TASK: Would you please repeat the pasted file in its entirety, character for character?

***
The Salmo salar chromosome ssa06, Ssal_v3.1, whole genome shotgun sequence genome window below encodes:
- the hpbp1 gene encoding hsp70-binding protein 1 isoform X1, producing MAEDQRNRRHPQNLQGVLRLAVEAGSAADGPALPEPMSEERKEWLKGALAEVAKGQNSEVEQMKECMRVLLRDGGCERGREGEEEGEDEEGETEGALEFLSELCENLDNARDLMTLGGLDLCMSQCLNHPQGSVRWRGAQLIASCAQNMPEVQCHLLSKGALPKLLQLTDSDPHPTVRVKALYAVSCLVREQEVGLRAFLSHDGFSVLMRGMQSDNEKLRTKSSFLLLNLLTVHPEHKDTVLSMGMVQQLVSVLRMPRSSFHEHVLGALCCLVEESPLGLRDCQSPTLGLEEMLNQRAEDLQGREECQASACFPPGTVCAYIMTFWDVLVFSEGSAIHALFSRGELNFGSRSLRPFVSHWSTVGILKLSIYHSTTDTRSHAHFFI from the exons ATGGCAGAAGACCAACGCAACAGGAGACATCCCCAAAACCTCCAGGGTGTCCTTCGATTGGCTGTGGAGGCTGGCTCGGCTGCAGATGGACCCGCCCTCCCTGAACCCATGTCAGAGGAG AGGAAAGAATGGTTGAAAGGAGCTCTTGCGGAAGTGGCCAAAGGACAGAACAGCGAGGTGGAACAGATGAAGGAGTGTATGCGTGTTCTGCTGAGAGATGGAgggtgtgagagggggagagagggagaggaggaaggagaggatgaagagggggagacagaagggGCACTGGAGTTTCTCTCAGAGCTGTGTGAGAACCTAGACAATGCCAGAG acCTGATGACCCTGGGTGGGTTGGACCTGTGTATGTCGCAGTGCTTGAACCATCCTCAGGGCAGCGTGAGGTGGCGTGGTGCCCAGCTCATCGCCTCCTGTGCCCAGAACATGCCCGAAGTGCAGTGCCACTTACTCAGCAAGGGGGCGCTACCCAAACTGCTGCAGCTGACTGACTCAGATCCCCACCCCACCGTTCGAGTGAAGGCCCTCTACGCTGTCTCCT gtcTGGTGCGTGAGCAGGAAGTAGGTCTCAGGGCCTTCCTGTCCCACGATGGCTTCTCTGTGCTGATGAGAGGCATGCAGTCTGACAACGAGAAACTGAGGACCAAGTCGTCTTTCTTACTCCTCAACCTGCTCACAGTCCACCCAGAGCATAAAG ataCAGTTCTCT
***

The Salmo salar chromosome ssa06, Ssal_v3.1, whole genome shotgun sequence genome window below encodes:
- the hpbp1 gene encoding hsp70-binding protein 1 isoform X1, producing MAEDQRNRRHPQNLQGVLRLAVEAGSAADGPALPEPMSEERKEWLKGALAEVAKGQNSEVEQMKECMRVLLRDGGCERGREGEEEGEDEEGETEGALEFLSELCENLDNARDLMTLGGLDLCMSQCLNHPQGSVRWRGAQLIASCAQNMPEVQCHLLSKGALPKLLQLTDSDPHPTVRVKALYAVSCLVREQEVGLRAFLSHDGFSVLMRGMQSDNEKLRTKSSFLLLNLLTVHPEHKDTVLSMGMVQQLVSVLRMPRSSFHEHVLGALCCLVEESPLGLRDCQSPTLGLEEMLNQRAEDLQGREECQASACFPPGTVCAYIMTFWDVLVFSEGSAIHALFSRGELNFGSRSLRPFVSHWSTVGILKLSIYHSTTDTRSHAHFFI from the exons ATGGCAGAAGACCAACGCAACAGGAGACATCCCCAAAACCTCCAGGGTGTCCTTCGATTGGCTGTGGAGGCTGGCTCGGCTGCAGATGGACCCGCCCTCCCTGAACCCATGTCAGAGGAG AGGAAAGAATGGTTGAAAGGAGCTCTTGCGGAAGTGGCCAAAGGACAGAACAGCGAGGTGGAACAGATGAAGGAGTGTATGCGTGTTCTGCTGAGAGATGGAgggtgtgagagggggagagagggagaggaggaaggagaggatgaagagggggagacagaagggGCACTGGAGTTTCTCTCAGAGCTGTGTGAGAACCTAGACAATGCCAGAG acCTGATGACCCTGGGTGGGTTGGACCTGTGTATGTCGCAGTGCTTGAACCATCCTCAGGGCAGCGTGAGGTGGCGTGGTGCCCAGCTCATCGCCTCCTGTGCCCAGAACATGCCCGAAGTGCAGTGCCACTTACTCAGCAAGGGGGCGCTACCCAAACTGCTGCAGCTGACTGACTCAGATCCCCACCCCACCGTTCGAGTGAAGGCCCTCTACGCTGTCTCCT gtcTGGTGCGTGAGCAGGAAGTAGGTCTCAGGGCCTTCCTGTCCCACGATGGCTTCTCTGTGCTGATGAGAGGCATGCAGTCTGACAACGAGAAACTGAGGACCAAGTCGTCTTTCTTACTCCTCAACCTGCTCACAGTCCACCCAGAGCATAAAG ataCAGTTCTCT